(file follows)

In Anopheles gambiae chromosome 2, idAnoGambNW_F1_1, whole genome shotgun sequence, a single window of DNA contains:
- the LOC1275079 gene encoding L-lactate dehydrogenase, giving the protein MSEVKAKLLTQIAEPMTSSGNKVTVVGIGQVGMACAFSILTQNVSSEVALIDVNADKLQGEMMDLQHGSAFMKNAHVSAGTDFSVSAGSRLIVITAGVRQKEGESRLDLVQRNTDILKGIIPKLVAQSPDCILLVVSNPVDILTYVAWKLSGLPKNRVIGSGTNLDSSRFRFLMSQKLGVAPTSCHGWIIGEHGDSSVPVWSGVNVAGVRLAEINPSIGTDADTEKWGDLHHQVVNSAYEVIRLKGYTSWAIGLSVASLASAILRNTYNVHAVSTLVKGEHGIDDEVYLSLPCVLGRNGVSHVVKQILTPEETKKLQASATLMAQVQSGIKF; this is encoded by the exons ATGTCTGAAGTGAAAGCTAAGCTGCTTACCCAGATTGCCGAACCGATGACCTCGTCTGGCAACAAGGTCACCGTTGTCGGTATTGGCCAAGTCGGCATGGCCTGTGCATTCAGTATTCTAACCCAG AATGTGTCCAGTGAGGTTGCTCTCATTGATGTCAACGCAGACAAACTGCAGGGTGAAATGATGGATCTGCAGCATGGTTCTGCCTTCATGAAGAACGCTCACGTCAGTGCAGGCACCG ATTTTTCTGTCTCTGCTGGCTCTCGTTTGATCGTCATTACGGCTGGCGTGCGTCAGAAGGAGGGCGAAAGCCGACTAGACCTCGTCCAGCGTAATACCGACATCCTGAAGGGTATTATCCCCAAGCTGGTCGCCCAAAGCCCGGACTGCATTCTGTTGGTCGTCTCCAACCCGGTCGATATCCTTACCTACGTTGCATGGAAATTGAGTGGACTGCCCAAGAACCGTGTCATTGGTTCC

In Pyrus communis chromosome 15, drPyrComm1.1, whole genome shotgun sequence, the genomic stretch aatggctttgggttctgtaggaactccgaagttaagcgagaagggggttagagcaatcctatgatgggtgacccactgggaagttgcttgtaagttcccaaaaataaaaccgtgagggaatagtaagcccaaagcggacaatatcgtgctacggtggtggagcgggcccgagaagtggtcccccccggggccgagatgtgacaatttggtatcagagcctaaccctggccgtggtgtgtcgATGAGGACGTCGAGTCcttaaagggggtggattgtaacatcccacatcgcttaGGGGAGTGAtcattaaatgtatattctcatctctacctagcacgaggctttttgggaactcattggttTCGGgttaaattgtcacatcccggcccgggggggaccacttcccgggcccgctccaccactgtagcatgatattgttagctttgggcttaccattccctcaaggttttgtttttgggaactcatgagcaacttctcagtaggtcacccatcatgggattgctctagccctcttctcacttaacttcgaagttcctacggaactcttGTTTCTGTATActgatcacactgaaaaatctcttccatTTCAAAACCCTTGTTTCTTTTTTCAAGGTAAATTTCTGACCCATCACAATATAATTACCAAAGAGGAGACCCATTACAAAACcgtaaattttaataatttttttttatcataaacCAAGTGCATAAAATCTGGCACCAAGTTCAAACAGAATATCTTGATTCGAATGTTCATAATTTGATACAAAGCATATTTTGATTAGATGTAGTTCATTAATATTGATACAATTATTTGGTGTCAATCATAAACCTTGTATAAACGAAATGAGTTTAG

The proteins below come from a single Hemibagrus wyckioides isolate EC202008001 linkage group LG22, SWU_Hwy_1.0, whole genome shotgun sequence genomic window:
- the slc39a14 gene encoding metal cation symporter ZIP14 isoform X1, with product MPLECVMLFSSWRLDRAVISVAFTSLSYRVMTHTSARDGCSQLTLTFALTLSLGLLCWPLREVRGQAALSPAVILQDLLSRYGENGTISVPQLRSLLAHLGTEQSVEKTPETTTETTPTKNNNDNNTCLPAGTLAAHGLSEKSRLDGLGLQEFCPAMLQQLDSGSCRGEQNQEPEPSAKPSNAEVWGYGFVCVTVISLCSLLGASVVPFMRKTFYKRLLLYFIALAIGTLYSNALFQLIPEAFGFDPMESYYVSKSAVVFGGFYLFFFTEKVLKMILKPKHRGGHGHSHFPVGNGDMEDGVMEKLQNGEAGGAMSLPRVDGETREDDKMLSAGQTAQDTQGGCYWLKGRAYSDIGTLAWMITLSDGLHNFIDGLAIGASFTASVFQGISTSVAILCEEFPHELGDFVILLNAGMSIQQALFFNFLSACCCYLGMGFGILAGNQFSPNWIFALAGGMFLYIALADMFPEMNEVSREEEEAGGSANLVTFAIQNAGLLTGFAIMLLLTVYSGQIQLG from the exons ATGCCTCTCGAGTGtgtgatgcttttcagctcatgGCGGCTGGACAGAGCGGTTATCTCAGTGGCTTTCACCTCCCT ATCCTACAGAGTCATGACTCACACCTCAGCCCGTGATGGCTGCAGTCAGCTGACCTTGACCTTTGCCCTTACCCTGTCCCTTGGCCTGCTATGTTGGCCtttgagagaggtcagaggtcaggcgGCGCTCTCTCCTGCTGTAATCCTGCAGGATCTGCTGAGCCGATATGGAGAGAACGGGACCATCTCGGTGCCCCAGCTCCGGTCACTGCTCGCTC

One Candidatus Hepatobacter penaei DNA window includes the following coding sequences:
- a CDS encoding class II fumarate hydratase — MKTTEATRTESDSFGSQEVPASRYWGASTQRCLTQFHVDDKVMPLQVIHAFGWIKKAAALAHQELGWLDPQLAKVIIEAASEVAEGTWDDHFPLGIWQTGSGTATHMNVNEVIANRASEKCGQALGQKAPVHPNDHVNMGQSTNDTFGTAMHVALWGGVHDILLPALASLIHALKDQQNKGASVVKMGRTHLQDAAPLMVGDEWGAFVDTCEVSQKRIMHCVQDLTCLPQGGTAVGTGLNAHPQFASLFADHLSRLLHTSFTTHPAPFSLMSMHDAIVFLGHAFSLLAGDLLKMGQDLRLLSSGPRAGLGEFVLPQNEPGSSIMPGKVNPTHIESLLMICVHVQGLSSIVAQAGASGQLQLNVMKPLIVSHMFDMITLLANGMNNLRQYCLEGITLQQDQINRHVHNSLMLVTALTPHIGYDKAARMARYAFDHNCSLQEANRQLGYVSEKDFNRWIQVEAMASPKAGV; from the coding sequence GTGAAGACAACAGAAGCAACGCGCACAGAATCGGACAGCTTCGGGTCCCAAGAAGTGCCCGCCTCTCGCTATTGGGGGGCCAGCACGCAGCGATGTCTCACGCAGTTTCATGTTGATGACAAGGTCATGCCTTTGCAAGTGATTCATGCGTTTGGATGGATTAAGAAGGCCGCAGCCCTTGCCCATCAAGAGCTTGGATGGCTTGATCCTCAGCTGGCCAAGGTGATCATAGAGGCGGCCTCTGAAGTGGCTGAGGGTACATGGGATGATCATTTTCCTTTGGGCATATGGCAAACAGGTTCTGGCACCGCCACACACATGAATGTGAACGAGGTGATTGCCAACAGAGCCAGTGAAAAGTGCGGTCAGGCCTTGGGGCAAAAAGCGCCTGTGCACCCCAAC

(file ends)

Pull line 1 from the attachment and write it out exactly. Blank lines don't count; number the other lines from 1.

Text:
In Anopheles gambiae chromosome 2, idAnoGambNW_F1_1, whole genome shotgun sequence, a single window of DNA contains: